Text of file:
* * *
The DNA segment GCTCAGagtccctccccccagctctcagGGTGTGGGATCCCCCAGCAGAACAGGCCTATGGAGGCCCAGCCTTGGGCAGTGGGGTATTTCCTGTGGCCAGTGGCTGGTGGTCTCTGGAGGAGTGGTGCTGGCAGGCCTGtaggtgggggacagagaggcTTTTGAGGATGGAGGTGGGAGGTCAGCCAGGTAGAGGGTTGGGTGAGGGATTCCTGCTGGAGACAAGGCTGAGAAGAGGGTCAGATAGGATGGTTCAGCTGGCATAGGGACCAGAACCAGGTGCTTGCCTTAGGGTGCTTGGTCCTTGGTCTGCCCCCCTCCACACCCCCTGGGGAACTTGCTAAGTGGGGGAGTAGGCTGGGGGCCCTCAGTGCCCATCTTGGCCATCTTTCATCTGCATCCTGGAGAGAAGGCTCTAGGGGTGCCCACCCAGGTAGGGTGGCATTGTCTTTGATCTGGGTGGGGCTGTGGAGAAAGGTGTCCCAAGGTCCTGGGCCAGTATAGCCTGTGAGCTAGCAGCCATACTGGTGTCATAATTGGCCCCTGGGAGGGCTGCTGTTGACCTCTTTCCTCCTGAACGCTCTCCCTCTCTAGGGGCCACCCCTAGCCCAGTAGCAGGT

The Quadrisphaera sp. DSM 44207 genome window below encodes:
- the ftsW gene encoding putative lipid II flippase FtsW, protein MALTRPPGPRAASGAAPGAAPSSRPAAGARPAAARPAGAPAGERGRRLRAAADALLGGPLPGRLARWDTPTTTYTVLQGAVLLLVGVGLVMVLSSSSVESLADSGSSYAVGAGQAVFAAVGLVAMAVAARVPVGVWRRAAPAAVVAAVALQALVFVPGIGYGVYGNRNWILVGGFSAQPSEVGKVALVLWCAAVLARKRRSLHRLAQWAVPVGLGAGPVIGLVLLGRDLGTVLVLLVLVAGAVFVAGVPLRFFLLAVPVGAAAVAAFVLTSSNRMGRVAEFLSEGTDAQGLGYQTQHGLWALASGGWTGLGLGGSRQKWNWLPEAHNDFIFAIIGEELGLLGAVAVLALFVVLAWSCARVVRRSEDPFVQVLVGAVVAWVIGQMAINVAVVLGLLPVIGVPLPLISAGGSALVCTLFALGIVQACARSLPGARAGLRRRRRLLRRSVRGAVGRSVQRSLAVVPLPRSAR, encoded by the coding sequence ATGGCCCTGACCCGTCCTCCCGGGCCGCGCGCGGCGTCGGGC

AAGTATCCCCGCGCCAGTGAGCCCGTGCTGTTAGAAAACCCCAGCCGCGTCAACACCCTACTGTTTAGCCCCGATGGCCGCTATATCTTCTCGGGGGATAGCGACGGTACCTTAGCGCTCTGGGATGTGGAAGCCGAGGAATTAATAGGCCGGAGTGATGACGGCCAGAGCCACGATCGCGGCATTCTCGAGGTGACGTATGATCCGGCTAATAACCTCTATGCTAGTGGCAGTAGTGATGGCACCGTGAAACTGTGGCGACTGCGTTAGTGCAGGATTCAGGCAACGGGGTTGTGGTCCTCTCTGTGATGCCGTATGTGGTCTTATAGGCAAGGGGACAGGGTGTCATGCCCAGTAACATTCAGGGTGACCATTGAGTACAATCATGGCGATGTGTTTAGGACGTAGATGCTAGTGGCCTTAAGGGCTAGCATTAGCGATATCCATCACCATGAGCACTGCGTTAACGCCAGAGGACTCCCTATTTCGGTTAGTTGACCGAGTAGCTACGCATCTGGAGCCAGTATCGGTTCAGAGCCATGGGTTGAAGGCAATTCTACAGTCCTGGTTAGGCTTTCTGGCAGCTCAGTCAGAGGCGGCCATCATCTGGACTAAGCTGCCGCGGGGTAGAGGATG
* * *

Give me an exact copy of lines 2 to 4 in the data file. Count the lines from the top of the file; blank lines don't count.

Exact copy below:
The Quadrisphaera sp. DSM 44207 genome window below encodes:
- the ftsW gene encoding putative lipid II flippase FtsW, protein MALTRPPGPRAASGAAPGAAPSSRPAAGARPAAARPAGAPAGERGRRLRAAADALLGGPLPGRLARWDTPTTTYTVLQGAVLLLVGVGLVMVLSSSSVESLADSGSSYAVGAGQAVFAAVGLVAMAVAARVPVGVWRRAAPAAVVAAVALQALVFVPGIGYGVYGNRNWILVGGFSAQPSEVGKVALVLWCAAVLARKRRSLHRLAQWAVPVGLGAGPVIGLVLLGRDLGTVLVLLVLVAGAVFVAGVPLRFFLLAVPVGAAAVAAFVLTSSNRMGRVAEFLSEGTDAQGLGYQTQHGLWALASGGWTGLGLGGSRQKWNWLPEAHNDFIFAIIGEELGLLGAVAVLALFVVLAWSCARVVRRSEDPFVQVLVGAVVAWVIGQMAINVAVVLGLLPVIGVPLPLISAGGSALVCTLFALGIVQACARSLPGARAGLRRRRRLLRRSVRGAVGRSVQRSLAVVPLPRSAR, encoded by the coding sequence ATGGCCCTGACCCGTCCTCCCGGGCCGCGCGCGGCGTCGGGC

AAGTATCCCCGCGCCAGTGAGCCCGTGCTGTTAGAAAACCCCAGCCGCGTCAACACCCTACTGTTTAGCCCCGATGGCCGCTATATCTTCTCGGGGGATAGCGACGGTACCTTAGCGCTCTGGGATGTGGAAGCCGAGGAATTAATAGGCCGGAGTGATGACGGCCAGAGCCACGATCGCGGCATTCTCGAGGTGACGTATGATCCGGCTAATAACCTCTATGCTAGTGGCAGTAGTGATGGCACCGTGAAACTGTGGCGACTGCGTTAGTGCAGGATTCAGGCAACGGGGTTGTGGTCCTCTCTGTGATGCCGTATGTGGTCTTATAGGCAAGGGGACAGGGTGTCATGCCCAGTAACATTCAGGGTGACCATTGAGTACAATCATGGCGATGTGTTTAGGACGTAGATGCTAGTGGCCTTAAGGGCTAGCATTAGCGATATCCATCACCATGAGCACTGCGTTAACGCCAGAGGACTCCCTATTTCGGTTAGTTGACCGAGTAGCTACGCATCTGGAGCCAGTATCGGTTCAGAGCCATGGGTTGAAGGCAATTCTACAGTCCTGGTTAGGCTTTCTGGCAGCTCAGTCAGAGGCGGCCATCATCTGGACTAAGCTGCCGCGGGGTAGAGGATG